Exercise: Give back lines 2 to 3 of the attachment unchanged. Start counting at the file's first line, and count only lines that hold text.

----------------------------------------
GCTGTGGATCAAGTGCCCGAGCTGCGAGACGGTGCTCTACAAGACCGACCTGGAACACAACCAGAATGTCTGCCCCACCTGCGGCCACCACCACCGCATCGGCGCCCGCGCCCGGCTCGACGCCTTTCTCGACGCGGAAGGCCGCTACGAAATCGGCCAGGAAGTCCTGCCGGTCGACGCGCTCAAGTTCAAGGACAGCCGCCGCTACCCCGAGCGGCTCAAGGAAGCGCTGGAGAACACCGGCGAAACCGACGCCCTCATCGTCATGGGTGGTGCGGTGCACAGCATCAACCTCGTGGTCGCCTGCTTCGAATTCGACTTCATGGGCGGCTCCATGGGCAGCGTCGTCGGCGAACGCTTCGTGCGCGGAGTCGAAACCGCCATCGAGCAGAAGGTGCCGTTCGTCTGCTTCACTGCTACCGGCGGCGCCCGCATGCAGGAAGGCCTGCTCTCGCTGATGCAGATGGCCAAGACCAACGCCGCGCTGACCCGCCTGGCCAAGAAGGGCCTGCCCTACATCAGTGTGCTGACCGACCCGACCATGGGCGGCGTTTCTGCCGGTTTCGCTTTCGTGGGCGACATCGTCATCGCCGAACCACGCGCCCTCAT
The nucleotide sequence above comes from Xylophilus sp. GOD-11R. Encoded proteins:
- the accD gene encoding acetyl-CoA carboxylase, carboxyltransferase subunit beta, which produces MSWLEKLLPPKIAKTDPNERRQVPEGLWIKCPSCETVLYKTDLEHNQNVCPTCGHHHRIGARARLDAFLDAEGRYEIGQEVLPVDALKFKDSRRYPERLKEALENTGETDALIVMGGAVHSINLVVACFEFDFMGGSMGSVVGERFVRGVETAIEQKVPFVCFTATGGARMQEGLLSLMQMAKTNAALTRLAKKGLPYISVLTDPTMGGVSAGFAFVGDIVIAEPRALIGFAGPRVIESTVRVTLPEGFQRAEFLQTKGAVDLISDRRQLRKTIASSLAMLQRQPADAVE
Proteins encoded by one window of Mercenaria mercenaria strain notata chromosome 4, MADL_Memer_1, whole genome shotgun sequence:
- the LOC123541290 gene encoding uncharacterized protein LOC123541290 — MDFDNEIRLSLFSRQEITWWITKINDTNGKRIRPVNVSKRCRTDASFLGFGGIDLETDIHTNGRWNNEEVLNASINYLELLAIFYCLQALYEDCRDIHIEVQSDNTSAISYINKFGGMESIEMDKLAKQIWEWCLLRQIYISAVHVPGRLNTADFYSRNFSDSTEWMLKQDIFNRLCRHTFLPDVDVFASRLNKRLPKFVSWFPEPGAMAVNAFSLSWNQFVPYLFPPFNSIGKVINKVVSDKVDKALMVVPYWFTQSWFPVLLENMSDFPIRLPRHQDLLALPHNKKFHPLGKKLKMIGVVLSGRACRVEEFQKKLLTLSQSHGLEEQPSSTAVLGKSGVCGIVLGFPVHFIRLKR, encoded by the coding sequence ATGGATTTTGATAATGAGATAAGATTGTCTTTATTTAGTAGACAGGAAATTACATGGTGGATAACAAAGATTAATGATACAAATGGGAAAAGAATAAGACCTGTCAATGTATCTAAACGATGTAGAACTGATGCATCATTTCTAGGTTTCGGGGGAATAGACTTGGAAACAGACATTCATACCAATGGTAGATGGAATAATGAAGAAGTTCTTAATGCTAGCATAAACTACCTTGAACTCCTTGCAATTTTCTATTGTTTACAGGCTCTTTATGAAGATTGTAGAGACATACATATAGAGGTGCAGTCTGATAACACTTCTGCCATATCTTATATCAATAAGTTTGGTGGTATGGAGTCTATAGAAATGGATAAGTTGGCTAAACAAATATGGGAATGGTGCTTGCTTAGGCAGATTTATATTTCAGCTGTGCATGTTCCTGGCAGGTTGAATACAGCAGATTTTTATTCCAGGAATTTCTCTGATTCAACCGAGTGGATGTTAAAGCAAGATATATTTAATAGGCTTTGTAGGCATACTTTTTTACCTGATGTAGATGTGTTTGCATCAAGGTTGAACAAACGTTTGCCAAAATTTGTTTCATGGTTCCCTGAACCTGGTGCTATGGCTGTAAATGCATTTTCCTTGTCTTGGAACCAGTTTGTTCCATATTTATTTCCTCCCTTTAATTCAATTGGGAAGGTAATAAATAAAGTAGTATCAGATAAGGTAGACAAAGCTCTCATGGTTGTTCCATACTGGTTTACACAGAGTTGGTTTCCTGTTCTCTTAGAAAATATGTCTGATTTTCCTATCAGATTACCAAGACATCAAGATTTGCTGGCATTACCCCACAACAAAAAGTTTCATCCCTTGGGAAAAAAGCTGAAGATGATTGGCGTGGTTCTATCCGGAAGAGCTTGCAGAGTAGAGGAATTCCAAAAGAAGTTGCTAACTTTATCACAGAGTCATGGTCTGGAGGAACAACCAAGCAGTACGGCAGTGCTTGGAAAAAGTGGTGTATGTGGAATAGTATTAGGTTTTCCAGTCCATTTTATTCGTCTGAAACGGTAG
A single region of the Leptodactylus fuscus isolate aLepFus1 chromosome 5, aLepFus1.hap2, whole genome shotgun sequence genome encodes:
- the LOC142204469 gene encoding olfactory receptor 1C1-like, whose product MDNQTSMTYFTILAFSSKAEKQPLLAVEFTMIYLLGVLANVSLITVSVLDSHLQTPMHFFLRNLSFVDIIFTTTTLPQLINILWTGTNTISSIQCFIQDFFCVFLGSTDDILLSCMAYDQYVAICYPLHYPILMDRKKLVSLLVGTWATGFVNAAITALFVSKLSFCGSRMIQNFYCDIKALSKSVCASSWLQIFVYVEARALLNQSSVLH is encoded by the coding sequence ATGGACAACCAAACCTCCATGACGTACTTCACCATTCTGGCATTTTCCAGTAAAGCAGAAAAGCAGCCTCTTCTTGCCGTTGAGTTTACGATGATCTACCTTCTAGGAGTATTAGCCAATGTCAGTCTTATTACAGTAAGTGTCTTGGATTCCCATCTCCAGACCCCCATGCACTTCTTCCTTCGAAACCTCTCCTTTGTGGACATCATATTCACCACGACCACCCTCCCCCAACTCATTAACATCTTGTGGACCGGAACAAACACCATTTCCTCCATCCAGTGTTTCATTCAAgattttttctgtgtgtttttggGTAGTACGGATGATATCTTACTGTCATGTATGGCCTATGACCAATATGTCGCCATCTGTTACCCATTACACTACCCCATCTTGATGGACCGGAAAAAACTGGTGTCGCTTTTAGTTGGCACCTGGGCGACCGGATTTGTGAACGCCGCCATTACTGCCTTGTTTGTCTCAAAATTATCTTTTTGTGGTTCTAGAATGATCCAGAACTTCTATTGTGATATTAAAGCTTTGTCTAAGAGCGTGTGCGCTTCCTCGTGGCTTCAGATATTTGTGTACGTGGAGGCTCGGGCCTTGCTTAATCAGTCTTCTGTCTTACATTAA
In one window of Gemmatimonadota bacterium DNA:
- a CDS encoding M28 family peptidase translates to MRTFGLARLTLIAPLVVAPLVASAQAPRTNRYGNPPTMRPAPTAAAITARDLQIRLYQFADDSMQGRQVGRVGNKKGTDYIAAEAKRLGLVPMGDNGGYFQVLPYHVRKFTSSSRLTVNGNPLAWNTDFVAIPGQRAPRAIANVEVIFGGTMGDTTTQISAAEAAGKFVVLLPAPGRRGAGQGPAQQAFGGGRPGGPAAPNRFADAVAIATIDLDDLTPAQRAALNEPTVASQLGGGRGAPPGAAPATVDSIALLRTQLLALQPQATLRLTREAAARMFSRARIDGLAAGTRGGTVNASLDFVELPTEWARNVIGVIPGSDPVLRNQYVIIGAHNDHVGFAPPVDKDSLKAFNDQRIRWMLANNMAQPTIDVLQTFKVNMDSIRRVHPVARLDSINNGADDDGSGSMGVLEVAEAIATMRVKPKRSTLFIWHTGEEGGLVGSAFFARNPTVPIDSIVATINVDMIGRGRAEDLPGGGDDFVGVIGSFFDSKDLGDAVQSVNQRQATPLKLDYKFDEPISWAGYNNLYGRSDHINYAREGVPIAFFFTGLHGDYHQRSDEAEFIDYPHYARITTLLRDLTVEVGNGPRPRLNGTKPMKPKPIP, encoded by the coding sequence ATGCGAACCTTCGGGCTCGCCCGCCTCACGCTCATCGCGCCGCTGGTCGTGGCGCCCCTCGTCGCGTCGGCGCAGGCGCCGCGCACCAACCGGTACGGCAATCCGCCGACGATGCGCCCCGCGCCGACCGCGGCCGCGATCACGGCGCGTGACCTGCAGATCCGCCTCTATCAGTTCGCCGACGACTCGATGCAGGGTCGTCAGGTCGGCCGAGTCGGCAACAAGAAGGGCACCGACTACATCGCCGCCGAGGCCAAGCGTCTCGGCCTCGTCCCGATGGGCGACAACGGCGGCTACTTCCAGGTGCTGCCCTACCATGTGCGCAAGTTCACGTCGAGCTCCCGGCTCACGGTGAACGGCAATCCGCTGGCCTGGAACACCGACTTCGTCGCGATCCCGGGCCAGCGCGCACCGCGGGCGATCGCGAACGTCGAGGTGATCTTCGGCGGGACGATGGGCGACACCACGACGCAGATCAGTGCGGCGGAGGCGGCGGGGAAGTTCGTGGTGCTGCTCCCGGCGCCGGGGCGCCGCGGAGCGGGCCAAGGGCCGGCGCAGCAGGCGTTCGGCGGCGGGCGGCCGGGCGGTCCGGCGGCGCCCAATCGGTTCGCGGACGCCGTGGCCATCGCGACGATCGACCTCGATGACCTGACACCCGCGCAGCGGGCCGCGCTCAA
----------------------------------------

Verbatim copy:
The nucleotide sequence above comes from Xylophilus sp. GOD-11R. Encoded proteins:
- the accD gene encoding acetyl-CoA carboxylase, carboxyltransferase subunit beta, which produces MSWLEKLLPPKIAKTDPNERRQVPEGLWIKCPSCETVLYKTDLEHNQNVCPTCGHHHRIGARARLDAFLDAEGRYEIGQEVLPVDALKFKDSRRYPERLKEALENTGETDALIVMGGAVHSINLVVACFEFDFMGGSMGSVVGERFVRGVETAIEQKVPFVCFTATGGARMQEGLLSLMQMAKTNAALTRLAKKGLPYISVLTDPTMGGVSAGFAFVGDIVIAEPRALIGFAGPRVIESTVRVTLPEGFQRAEFLQTKGAVDLISDRRQLRKTIASSLAMLQRQPADAVE